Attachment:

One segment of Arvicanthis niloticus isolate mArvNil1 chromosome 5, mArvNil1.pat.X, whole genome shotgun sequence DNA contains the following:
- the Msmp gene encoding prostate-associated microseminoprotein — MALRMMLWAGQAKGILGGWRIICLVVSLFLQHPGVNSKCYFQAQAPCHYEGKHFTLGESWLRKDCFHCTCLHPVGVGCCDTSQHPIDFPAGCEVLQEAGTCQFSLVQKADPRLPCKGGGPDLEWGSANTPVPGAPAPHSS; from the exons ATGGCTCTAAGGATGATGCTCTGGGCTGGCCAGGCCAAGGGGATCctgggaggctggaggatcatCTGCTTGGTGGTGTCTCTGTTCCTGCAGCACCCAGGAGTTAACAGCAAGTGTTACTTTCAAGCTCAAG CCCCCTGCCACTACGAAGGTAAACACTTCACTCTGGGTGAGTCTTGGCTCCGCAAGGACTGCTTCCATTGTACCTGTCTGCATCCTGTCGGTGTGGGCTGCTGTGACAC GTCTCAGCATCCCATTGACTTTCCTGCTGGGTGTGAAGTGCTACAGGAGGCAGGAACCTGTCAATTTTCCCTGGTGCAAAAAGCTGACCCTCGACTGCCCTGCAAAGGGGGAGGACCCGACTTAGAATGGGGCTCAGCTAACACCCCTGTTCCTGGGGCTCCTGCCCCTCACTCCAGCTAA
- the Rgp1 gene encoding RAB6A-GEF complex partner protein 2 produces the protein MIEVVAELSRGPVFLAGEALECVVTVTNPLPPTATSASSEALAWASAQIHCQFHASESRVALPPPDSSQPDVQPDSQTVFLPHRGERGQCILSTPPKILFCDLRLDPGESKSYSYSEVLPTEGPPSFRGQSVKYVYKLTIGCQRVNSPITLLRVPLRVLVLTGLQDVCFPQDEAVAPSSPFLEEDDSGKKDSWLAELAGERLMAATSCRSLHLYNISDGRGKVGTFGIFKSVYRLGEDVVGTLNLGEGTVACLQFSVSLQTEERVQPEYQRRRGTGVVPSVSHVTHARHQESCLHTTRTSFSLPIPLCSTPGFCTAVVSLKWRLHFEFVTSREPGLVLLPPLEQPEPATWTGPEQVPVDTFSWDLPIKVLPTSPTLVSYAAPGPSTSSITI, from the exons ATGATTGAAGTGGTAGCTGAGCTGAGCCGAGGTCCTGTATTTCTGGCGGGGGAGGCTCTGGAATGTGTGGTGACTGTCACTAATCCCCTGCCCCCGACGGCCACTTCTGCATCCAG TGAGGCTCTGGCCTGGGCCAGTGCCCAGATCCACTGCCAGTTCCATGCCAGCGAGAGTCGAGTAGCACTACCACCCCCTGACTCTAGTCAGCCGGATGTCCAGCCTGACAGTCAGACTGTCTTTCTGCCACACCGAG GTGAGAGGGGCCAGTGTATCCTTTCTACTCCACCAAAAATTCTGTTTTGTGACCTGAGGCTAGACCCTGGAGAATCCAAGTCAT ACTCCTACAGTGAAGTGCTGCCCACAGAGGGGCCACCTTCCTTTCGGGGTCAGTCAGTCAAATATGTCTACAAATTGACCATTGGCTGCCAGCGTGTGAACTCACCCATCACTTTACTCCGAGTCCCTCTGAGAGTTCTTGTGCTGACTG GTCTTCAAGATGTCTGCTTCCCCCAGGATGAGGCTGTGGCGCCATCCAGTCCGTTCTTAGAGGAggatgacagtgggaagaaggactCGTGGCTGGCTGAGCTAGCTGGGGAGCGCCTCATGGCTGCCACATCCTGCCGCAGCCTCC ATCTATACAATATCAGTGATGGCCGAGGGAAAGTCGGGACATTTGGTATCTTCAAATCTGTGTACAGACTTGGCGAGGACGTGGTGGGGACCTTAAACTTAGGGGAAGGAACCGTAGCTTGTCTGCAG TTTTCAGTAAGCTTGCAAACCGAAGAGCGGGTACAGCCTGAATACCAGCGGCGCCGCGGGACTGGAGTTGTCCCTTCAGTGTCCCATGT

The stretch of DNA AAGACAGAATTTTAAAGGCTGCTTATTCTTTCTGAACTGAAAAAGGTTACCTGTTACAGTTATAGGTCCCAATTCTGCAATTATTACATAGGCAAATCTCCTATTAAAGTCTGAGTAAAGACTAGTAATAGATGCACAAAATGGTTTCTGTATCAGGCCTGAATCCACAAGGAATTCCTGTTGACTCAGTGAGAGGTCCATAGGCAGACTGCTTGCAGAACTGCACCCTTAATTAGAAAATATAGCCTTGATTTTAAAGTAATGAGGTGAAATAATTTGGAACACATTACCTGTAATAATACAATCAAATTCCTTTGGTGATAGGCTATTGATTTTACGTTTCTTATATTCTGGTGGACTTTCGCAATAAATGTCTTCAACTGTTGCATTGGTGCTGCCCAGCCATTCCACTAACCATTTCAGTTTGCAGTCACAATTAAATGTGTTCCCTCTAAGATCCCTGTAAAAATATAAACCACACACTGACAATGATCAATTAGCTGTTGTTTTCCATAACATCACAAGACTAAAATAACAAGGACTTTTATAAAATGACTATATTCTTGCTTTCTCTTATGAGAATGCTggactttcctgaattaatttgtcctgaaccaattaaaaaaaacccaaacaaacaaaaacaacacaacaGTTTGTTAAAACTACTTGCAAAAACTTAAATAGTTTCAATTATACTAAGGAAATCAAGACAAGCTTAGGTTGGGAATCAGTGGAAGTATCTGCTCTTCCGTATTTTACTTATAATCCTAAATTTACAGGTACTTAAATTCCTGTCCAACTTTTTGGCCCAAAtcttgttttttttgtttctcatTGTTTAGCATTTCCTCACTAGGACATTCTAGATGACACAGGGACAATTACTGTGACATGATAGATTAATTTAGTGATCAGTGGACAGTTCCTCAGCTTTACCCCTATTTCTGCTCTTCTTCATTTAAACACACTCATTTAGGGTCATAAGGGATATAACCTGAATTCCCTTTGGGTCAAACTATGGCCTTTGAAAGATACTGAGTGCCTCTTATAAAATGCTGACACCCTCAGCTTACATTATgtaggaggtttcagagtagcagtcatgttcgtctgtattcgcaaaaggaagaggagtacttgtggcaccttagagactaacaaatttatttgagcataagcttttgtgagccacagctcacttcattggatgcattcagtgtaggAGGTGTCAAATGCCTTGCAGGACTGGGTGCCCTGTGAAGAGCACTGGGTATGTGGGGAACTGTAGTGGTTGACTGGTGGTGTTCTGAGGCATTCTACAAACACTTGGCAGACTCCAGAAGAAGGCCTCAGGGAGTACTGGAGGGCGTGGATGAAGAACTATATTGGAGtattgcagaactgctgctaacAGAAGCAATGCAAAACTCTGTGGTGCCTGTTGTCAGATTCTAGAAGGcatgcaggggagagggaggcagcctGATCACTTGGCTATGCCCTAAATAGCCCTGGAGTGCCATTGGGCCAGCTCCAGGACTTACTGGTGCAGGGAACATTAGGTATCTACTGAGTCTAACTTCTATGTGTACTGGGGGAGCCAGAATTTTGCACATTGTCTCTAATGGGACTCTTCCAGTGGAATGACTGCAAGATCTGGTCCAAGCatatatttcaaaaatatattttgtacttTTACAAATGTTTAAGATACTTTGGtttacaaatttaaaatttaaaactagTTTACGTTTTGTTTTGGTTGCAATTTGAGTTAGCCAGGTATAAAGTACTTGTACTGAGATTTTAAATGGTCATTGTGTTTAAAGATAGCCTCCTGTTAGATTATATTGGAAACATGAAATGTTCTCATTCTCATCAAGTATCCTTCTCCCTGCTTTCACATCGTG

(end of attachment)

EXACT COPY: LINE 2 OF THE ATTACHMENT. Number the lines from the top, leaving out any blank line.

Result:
- the Msmp gene encoding prostate-associated microseminoprotein — MALRMMLWAGQAKGILGGWRIICLVVSLFLQHPGVNSKCYFQAQAPCHYEGKHFTLGESWLRKDCFHCTCLHPVGVGCCDTSQHPIDFPAGCEVLQEAGTCQFSLVQKADPRLPCKGGGPDLEWGSANTPVPGAPAPHSS; from the exons ATGGCTCTAAGGATGATGCTCTGGGCTGGCCAGGCCAAGGGGATCctgggaggctggaggatcatCTGCTTGGTGGTGTCTCTGTTCCTGCAGCACCCAGGAGTTAACAGCAAGTGTTACTTTCAAGCTCAAG CCCCCTGCCACTACGAAGGTAAACACTTCACTCTGGGTGAGTCTTGGCTCCGCAAGGACTGCTTCCATTGTACCTGTCTGCATCCTGTCGGTGTGGGCTGCTGTGACAC GTCTCAGCATCCCATTGACTTTCCTGCTGGGTGTGAAGTGCTACAGGAGGCAGGAACCTGTCAATTTTCCCTGGTGCAAAAAGCTGACCCTCGACTGCCCTGCAAAGGGGGAGGACCCGACTTAGAATGGGGCTCAGCTAACACCCCTGTTCCTGGGGCTCCTGCCCCTCACTCCAGCTAA